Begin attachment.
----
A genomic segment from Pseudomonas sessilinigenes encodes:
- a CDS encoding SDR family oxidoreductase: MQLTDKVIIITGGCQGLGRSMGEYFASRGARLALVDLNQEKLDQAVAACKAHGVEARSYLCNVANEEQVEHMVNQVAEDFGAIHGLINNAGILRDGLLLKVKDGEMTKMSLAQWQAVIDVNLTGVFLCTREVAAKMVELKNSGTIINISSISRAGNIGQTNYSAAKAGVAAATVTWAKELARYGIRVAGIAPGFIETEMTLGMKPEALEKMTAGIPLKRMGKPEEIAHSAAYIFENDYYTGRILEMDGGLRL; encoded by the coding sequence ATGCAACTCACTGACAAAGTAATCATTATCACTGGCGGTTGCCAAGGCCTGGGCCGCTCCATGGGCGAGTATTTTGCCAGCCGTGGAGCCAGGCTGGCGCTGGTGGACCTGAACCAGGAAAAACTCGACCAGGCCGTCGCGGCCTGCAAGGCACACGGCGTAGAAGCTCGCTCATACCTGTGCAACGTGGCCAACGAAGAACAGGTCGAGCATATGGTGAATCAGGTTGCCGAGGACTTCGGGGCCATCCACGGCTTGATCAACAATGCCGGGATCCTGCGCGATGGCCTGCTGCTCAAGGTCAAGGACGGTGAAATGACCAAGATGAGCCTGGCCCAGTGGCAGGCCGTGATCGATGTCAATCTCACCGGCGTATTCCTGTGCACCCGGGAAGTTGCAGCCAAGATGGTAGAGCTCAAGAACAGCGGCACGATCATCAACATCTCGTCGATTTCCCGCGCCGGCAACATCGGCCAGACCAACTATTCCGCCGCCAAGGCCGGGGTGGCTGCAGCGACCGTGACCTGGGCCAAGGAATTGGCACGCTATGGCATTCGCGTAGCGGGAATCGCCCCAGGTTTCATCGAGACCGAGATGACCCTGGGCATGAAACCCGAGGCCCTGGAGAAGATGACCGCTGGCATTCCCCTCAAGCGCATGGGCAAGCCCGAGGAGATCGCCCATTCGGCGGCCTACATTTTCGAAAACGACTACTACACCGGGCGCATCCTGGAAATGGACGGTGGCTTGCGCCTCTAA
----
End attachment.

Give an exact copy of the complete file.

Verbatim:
A genomic segment from Pseudomonas sessilinigenes encodes:
- a CDS encoding SDR family oxidoreductase: MQLTDKVIIITGGCQGLGRSMGEYFASRGARLALVDLNQEKLDQAVAACKAHGVEARSYLCNVANEEQVEHMVNQVAEDFGAIHGLINNAGILRDGLLLKVKDGEMTKMSLAQWQAVIDVNLTGVFLCTREVAAKMVELKNSGTIINISSISRAGNIGQTNYSAAKAGVAAATVTWAKELARYGIRVAGIAPGFIETEMTLGMKPEALEKMTAGIPLKRMGKPEEIAHSAAYIFENDYYTGRILEMDGGLRL; encoded by the coding sequence ATGCAACTCACTGACAAAGTAATCATTATCACTGGCGGTTGCCAAGGCCTGGGCCGCTCCATGGGCGAGTATTTTGCCAGCCGTGGAGCCAGGCTGGCGCTGGTGGACCTGAACCAGGAAAAACTCGACCAGGCCGTCGCGGCCTGCAAGGCACACGGCGTAGAAGCTCGCTCATACCTGTGCAACGTGGCCAACGAAGAACAGGTCGAGCATATGGTGAATCAGGTTGCCGAGGACTTCGGGGCCATCCACGGCTTGATCAACAATGCCGGGATCCTGCGCGATGGCCTGCTGCTCAAGGTCAAGGACGGTGAAATGACCAAGATGAGCCTGGCCCAGTGGCAGGCCGTGATCGATGTCAATCTCACCGGCGTATTCCTGTGCACCCGGGAAGTTGCAGCCAAGATGGTAGAGCTCAAGAACAGCGGCACGATCATCAACATCTCGTCGATTTCCCGCGCCGGCAACATCGGCCAGACCAACTATTCCGCCGCCAAGGCCGGGGTGGCTGCAGCGACCGTGACCTGGGCCAAGGAATTGGCACGCTATGGCATTCGCGTAGCGGGAATCGCCCCAGGTTTCATCGAGACCGAGATGACCCTGGGCATGAAACCCGAGGCCCTGGAGAAGATGACCGCTGGCATTCCCCTCAAGCGCATGGGCAAGCCCGAGGAGATCGCCCATTCGGCGGCCTACATTTTCGAAAACGACTACTACACCGGGCGCATCCTGGAAATGGACGGTGGCTTGCGCCTCTAA